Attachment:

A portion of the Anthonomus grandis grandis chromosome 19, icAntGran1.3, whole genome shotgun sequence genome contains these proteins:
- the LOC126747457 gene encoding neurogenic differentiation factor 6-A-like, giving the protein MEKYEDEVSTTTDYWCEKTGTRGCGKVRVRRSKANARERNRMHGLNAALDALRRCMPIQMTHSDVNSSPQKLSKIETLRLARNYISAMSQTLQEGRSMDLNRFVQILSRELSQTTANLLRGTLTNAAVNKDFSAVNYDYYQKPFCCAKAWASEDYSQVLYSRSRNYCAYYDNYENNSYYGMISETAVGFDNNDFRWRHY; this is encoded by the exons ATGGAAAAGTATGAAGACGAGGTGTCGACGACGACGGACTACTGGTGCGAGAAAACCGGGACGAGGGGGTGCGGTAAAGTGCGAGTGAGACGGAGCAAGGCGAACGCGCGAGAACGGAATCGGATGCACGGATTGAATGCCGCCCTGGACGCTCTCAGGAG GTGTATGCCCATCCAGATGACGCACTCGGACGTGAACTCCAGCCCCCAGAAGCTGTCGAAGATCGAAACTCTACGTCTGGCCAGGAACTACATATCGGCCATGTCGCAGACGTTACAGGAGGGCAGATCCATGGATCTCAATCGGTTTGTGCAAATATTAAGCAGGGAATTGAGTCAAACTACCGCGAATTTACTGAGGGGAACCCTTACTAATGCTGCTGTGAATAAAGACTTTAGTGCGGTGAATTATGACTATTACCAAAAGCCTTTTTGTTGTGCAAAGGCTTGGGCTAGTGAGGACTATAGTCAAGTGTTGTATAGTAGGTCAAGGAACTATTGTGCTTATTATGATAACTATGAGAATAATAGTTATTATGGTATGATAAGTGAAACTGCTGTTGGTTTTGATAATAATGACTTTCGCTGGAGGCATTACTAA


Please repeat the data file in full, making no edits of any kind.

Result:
A portion of the Anthonomus grandis grandis chromosome 19, icAntGran1.3, whole genome shotgun sequence genome contains these proteins:
- the LOC126747457 gene encoding neurogenic differentiation factor 6-A-like, giving the protein MEKYEDEVSTTTDYWCEKTGTRGCGKVRVRRSKANARERNRMHGLNAALDALRRCMPIQMTHSDVNSSPQKLSKIETLRLARNYISAMSQTLQEGRSMDLNRFVQILSRELSQTTANLLRGTLTNAAVNKDFSAVNYDYYQKPFCCAKAWASEDYSQVLYSRSRNYCAYYDNYENNSYYGMISETAVGFDNNDFRWRHY; this is encoded by the exons ATGGAAAAGTATGAAGACGAGGTGTCGACGACGACGGACTACTGGTGCGAGAAAACCGGGACGAGGGGGTGCGGTAAAGTGCGAGTGAGACGGAGCAAGGCGAACGCGCGAGAACGGAATCGGATGCACGGATTGAATGCCGCCCTGGACGCTCTCAGGAG GTGTATGCCCATCCAGATGACGCACTCGGACGTGAACTCCAGCCCCCAGAAGCTGTCGAAGATCGAAACTCTACGTCTGGCCAGGAACTACATATCGGCCATGTCGCAGACGTTACAGGAGGGCAGATCCATGGATCTCAATCGGTTTGTGCAAATATTAAGCAGGGAATTGAGTCAAACTACCGCGAATTTACTGAGGGGAACCCTTACTAATGCTGCTGTGAATAAAGACTTTAGTGCGGTGAATTATGACTATTACCAAAAGCCTTTTTGTTGTGCAAAGGCTTGGGCTAGTGAGGACTATAGTCAAGTGTTGTATAGTAGGTCAAGGAACTATTGTGCTTATTATGATAACTATGAGAATAATAGTTATTATGGTATGATAAGTGAAACTGCTGTTGGTTTTGATAATAATGACTTTCGCTGGAGGCATTACTAA